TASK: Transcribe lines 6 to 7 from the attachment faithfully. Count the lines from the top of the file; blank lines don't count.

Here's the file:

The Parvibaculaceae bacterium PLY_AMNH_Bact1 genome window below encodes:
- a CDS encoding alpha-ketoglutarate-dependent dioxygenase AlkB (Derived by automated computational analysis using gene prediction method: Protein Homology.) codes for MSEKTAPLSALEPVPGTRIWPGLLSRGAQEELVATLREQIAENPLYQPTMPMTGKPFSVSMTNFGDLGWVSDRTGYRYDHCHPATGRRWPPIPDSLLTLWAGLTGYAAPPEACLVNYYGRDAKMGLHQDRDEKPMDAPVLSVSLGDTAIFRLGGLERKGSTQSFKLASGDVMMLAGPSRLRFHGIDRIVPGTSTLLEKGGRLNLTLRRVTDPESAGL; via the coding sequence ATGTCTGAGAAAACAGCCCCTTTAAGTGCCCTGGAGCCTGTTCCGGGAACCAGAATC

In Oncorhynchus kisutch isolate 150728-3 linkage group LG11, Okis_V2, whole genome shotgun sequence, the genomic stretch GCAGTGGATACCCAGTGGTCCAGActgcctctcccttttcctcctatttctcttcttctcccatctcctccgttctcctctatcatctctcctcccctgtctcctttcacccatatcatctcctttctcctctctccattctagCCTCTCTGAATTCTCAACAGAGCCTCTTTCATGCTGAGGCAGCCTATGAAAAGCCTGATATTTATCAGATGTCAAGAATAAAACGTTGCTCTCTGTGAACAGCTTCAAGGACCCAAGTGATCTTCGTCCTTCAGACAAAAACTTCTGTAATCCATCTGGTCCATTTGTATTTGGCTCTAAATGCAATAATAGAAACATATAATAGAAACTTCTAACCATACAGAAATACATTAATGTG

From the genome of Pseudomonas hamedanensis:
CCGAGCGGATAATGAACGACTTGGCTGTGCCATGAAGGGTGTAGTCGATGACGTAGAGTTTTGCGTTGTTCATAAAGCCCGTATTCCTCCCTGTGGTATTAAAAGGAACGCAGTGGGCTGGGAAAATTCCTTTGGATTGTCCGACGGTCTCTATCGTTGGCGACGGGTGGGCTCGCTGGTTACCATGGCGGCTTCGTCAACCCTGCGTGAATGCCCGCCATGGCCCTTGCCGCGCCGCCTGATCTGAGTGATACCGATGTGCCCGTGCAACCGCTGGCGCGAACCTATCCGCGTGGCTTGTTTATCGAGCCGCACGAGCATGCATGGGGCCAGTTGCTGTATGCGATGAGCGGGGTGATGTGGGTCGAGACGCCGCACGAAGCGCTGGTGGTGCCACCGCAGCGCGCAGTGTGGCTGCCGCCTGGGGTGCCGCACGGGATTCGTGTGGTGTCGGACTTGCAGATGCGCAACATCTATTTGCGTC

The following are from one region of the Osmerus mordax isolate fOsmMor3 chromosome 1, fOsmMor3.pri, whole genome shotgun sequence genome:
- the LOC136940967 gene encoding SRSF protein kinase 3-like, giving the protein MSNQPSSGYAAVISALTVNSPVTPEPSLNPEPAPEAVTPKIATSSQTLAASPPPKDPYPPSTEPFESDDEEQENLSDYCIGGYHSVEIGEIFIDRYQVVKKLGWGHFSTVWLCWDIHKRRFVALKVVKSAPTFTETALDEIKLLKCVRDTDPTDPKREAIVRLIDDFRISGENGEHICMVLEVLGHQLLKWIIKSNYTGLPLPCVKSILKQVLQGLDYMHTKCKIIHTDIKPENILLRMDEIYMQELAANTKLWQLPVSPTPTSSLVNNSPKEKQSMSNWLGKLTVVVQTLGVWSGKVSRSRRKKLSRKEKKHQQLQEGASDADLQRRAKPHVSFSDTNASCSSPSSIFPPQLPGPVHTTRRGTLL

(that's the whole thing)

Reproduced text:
The following are from one region of the Osmerus mordax isolate fOsmMor3 chromosome 1, fOsmMor3.pri, whole genome shotgun sequence genome:
- the LOC136940967 gene encoding SRSF protein kinase 3-like, giving the protein MSNQPSSGYAAVISALTVNSPVTPEPSLNPEPAPEAVTPKIATSSQTLAASPPPKDPYPPSTEPFESDDEEQENLSDYCIGGYHSVEIGEIFIDRYQVVKKLGWGHFSTVWLCWDIHKRRFVALKVVKSAPTFTETALDEIKLLKCVRDTDPTDPKREAIVRLIDDFRISGENGEHICMVLEVLGHQLLKWIIKSNYTGLPLPCVKSILKQVLQGLDYMHTKCKIIHTDIKPENILLRMDEIYMQELAANTKLWQLPVSPTPTSSLVNNSPKEKQSMSNWLGKLTVVVQTLGVWSGKVSRSRRKKLSRKEKKHQQLQEGASDADLQRRAKPHVSFSDTNASCSSPSSIFPPQLPGPVHTTRRGTLL